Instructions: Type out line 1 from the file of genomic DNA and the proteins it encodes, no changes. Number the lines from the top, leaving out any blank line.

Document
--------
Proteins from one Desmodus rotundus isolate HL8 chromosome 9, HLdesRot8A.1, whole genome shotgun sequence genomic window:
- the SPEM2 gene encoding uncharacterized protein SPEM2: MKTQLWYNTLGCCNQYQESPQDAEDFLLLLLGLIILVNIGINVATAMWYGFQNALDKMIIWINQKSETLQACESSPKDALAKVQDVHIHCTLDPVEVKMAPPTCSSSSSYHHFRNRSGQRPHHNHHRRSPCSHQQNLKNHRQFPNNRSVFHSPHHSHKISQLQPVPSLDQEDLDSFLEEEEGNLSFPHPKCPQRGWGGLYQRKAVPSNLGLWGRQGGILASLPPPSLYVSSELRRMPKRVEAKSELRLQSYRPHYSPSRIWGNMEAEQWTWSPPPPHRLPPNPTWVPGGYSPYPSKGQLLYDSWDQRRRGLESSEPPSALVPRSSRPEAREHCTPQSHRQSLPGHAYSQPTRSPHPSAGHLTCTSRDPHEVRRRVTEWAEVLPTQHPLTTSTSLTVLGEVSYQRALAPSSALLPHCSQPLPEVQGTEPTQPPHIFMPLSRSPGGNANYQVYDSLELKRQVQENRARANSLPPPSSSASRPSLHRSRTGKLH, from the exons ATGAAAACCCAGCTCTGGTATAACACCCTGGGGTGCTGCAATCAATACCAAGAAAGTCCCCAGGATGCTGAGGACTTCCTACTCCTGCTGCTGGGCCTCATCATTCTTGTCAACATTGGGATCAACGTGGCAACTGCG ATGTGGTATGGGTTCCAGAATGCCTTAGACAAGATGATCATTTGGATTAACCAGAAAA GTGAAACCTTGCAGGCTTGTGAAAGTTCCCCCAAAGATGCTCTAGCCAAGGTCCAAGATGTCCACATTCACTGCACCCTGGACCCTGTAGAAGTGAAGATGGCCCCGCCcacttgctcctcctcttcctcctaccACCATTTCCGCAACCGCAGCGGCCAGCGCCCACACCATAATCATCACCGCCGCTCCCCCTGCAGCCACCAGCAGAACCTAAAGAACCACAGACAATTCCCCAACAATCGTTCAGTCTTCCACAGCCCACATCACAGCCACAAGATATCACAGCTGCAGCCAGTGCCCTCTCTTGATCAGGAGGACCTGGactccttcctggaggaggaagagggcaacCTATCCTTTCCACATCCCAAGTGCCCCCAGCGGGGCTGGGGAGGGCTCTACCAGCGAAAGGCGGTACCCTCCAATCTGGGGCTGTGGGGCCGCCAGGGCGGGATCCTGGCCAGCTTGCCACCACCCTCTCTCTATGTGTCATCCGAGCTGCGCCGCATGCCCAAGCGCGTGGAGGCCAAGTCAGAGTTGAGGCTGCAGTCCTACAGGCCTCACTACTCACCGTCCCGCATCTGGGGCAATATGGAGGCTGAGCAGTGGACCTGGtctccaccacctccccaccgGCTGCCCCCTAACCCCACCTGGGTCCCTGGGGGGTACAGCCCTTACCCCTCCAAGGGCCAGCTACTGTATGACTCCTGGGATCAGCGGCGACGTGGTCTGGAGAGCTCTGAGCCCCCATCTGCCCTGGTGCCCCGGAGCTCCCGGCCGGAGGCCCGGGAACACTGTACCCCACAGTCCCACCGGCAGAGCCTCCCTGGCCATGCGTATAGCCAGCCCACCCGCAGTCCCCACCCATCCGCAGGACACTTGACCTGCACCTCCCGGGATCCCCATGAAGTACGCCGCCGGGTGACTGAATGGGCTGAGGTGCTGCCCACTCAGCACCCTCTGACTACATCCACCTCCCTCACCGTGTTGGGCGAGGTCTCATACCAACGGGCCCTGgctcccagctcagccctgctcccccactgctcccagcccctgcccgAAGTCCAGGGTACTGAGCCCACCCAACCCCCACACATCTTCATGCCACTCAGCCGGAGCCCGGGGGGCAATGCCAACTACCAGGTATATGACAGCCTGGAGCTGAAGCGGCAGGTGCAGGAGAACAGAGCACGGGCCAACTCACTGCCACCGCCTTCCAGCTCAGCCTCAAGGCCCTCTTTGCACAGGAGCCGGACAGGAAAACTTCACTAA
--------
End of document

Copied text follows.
Proteins from one Desmodus rotundus isolate HL8 chromosome 9, HLdesRot8A.1, whole genome shotgun sequence genomic window: